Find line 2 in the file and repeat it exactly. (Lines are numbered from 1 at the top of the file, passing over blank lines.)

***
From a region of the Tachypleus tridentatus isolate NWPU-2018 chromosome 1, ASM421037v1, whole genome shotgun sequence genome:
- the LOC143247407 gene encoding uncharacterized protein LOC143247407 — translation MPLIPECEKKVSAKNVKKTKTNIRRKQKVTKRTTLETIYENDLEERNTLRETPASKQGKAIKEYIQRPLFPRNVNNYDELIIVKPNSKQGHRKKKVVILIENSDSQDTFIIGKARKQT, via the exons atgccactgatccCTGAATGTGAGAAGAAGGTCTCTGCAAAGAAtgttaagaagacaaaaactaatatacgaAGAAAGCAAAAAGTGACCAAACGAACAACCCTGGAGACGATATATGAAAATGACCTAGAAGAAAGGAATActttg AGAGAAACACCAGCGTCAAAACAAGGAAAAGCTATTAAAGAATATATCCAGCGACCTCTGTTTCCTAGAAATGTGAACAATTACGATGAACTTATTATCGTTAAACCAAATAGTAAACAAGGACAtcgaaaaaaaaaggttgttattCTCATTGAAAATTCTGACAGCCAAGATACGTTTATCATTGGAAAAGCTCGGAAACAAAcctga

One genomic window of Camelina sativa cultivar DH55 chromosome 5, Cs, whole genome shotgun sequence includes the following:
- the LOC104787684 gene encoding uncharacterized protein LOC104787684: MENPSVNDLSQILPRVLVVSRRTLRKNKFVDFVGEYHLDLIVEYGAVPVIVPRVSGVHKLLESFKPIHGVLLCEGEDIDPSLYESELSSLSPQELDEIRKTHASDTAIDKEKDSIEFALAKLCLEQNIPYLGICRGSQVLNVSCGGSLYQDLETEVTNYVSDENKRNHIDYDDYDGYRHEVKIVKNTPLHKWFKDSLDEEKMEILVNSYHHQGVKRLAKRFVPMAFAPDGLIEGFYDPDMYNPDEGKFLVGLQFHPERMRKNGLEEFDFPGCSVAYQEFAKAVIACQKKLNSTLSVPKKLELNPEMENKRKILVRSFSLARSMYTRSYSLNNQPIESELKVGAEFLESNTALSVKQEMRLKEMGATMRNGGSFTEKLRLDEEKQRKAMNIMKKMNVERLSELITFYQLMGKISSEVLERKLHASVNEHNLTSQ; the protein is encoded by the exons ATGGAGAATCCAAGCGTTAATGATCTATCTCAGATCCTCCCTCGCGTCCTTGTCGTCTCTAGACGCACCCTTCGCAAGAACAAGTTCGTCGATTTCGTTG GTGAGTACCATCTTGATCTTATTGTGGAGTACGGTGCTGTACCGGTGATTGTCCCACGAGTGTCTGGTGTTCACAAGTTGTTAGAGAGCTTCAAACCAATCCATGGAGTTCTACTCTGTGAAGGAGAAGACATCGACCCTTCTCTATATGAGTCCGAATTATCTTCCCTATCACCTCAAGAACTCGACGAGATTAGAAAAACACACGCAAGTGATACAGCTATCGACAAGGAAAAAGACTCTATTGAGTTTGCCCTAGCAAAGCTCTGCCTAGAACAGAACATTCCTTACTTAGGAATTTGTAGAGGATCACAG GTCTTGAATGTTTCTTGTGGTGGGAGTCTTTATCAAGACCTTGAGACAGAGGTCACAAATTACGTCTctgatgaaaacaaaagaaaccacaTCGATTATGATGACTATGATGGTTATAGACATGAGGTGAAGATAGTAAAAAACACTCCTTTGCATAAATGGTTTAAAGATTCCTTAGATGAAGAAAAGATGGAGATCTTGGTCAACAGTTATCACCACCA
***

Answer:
- the LOC143247407 gene encoding uncharacterized protein LOC143247407 — translation MPLIPECEKKVSAKNVKKTKTNIRRKQKVTKRTTLETIYENDLEERNTLRETPASKQGKAIKEYIQRPLFPRNVNNYDELIIVKPNSKQGHRKKKVVILIENSDSQDTFIIGKARKQT, via the exons atgccactgatccCTGAATGTGAGAAGAAGGTCTCTGCAAAGAAtgttaagaagacaaaaactaatatacgaAGAAAGCAAAAAGTGACCAAACGAACAACCCTGGAGACGATATATGAAAATGACCTAGAAGAAAGGAATActttg AGAGAAACACCAGCGTCAAAACAAGGAAAAGCTATTAAAGAATATATCCAGCGACCTCTGTTTCCTAGAAATGTGAACAATTACGATGAACTTATTATCGTTAAACCAAATAGTAAACAAGGACAtcgaaaaaaaaaggttgttattCTCATTGAAAATTCTGACAGCCAAGATACGTTTATCATTGGAAAAGCTCGGAAACAAAcctga